By Jeffrey Decker at Oshkosh
Manufacturer unveils proof-of-concept light sport aircraft and surprises with fly-past of next-generation piston
Cessna unveiled not one, but two new aircraft on the first day of AirVenture 2006, with a surprise fly-past by the company's new piston replacement adding to the excitement of the unveiling of its entry into the fledgling light sport aircraft (LSA) category.
While Cessna was using the Oshkosh, Wisconsin show to test the market for its first LSA, displaying a proof-of-concept aircraft that has yet to fly, the company also used the occasion to announce its commitment to producing a new family of single-engine aircraft under the Next Generation Piston (NGP) programme.
Despite the triple fly-past, Cessna has not released details of the NGP and the prototype did not land at the show. "We're looking at a family of aircraft, so I'm not going to get into specific design requirements," says chairman and chief executive Jack Pelton. The aircraft, with a high-mounted, forward-swept, strutless wing has completed 20h of flight testing. "Before making any commitments, we want to have a high level of confidence that we can meet or exceed those commitments," he says.
There is no timeframe to introduce the new aircraft, but Pelton says it would be in the "not too distant future". The NGP prototype has been flying since 23 June, he reveals, adding: "It is fulfilling all of our expectations, and then some." Cessna's dominance in the single piston market has been challenged by Cirrus Design, and the NGP earned the nickname "Cirrus Killer" when its development was still a rumour.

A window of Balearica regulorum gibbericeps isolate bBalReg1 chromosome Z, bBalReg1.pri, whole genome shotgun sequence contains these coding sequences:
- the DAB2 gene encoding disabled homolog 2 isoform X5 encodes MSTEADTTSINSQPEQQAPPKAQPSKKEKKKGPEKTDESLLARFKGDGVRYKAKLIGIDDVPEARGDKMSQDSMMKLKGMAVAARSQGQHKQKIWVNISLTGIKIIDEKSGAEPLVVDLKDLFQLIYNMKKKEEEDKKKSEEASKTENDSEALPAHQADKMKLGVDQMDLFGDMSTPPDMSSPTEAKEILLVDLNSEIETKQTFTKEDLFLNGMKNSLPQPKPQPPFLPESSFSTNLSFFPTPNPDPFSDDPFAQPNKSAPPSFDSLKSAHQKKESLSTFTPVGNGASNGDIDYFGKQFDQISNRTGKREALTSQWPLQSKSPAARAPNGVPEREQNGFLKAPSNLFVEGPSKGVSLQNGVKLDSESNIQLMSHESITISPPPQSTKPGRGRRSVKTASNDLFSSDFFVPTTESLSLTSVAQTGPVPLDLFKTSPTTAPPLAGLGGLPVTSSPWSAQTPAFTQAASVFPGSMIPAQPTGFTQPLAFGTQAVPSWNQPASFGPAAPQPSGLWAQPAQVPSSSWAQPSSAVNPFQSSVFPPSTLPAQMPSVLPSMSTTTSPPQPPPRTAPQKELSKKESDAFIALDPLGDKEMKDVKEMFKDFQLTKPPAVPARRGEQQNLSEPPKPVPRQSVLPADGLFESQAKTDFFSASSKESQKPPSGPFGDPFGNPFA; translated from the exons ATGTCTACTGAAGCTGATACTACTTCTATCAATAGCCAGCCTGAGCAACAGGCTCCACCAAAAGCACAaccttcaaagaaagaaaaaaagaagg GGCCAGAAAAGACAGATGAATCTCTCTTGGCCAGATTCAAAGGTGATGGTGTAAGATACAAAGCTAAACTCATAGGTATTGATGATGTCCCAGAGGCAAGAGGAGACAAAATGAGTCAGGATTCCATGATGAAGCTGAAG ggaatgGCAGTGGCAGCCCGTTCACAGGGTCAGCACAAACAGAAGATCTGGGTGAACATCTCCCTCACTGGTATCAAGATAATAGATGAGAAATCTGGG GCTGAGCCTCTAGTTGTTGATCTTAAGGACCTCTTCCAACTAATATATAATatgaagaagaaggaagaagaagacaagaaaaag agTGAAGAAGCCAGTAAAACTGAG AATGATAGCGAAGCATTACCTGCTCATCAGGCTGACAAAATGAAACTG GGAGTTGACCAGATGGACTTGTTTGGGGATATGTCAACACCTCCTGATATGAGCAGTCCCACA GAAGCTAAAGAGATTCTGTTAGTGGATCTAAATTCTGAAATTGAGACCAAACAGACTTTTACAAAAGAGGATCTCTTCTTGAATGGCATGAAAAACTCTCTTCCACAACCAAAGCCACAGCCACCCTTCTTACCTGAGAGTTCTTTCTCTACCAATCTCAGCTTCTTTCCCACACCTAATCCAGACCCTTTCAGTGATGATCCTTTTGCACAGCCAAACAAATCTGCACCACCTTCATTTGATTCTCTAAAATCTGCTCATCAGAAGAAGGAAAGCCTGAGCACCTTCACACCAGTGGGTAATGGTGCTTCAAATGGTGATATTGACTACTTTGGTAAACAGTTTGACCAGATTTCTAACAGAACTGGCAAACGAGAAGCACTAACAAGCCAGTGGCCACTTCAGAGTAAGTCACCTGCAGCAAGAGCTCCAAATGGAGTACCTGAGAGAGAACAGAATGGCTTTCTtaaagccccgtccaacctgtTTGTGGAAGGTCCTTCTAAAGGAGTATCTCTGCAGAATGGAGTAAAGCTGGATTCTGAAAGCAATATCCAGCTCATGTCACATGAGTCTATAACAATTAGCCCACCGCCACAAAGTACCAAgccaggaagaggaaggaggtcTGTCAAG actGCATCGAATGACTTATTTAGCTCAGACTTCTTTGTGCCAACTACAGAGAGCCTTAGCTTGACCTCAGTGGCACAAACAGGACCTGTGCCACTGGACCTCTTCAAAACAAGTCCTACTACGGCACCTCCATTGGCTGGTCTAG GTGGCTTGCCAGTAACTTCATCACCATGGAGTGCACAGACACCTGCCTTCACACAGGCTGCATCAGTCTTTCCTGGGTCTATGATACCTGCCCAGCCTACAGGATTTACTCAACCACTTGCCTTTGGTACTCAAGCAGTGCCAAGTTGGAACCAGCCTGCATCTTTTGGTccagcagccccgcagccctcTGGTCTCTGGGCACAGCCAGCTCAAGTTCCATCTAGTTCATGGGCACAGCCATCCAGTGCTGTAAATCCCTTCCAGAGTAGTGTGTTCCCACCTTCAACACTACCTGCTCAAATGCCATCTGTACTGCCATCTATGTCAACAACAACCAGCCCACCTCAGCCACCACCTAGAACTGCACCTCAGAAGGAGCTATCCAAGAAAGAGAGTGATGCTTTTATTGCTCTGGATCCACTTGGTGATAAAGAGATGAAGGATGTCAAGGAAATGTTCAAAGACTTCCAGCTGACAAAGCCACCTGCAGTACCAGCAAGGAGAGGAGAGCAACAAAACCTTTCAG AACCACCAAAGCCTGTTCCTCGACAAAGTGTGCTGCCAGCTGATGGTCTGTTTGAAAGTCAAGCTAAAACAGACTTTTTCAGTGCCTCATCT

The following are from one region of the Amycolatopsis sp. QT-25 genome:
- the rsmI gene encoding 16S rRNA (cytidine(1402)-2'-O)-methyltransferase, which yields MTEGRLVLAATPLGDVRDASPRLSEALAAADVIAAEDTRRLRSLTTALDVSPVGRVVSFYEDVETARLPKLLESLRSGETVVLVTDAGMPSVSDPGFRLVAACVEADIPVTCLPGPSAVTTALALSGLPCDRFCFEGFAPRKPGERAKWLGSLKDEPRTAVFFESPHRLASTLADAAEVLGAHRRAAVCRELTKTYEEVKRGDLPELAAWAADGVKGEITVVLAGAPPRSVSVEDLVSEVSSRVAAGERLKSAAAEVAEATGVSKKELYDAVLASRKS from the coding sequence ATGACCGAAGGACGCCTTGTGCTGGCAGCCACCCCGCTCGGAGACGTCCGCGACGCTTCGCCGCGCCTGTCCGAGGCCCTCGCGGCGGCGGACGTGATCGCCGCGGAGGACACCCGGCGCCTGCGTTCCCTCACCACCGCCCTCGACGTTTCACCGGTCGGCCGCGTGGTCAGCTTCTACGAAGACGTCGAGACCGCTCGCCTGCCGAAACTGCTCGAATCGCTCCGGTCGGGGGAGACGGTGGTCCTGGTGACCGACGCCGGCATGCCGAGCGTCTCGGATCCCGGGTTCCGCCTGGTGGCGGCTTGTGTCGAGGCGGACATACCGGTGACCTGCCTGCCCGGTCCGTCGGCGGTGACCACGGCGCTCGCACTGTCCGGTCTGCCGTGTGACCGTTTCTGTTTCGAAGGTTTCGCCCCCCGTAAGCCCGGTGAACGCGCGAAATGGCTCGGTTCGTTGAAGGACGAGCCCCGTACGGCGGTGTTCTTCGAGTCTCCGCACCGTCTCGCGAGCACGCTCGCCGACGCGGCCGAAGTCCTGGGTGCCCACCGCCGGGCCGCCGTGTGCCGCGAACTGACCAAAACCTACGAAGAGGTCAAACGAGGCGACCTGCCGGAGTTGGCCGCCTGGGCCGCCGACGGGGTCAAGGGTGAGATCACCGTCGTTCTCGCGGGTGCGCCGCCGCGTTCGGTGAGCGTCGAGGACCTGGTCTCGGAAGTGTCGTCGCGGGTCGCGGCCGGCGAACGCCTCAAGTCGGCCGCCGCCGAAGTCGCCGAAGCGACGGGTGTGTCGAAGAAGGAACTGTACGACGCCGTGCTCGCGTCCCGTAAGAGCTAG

"We've been looking at a range of possibilities, features, materials, technologies and processes that will result in an aircraft family that is responsive to the market needs and preferences of our customers and will be a strong competitor with the latest single-engine piston aircraft on the market now and in the future," Pelton says.
The company also kept the design of its first LSA under wraps until AirVenture, assembling the aircraft in an Oshkosh hangar just before the show.
The proof-of-concept LSA has no interior, says Neil Wilford, lead engineer on the project, and the 100hp (75kW) Rotax 912 may be swapped for another engine. The high-wing, two-seat, tricycle-gear aircraft is designed to reach the maximum LSA speed of 120kt (220km/h) It has dual control sticks, upward-opening doors and toe brakes, a wingspan of 9m (30ft) and a maximum cabin width of 122cm (48in). The construction is aluminium, save for composites in the cowl, wing and dorsal fin.
The first flight of the proof-of-concept LSA is scheduled for later this year. Cessna was surveying the crowd at Oshkosh before deciding in the first quarter of next year whether to sell a light sport aircraft.
"We're going to make some market forecasts," says Pelton. "We're going to be pretty conservative as to what we think the number of units potentially are out there, and build our business case around that. I believe that if we really address the cost issue appropriately and we have an appropriate market price then there should be margins at reasonable production rates."
An LSA "appears to be the logical extension to our product line," Pelton adds, "but most importantly, we believe that the light sport aircraft may be the key to stimulating new pilots, restarts, re-energising the industry and improving the pipeline of human talent that is so important to this industry."
Source: Flight International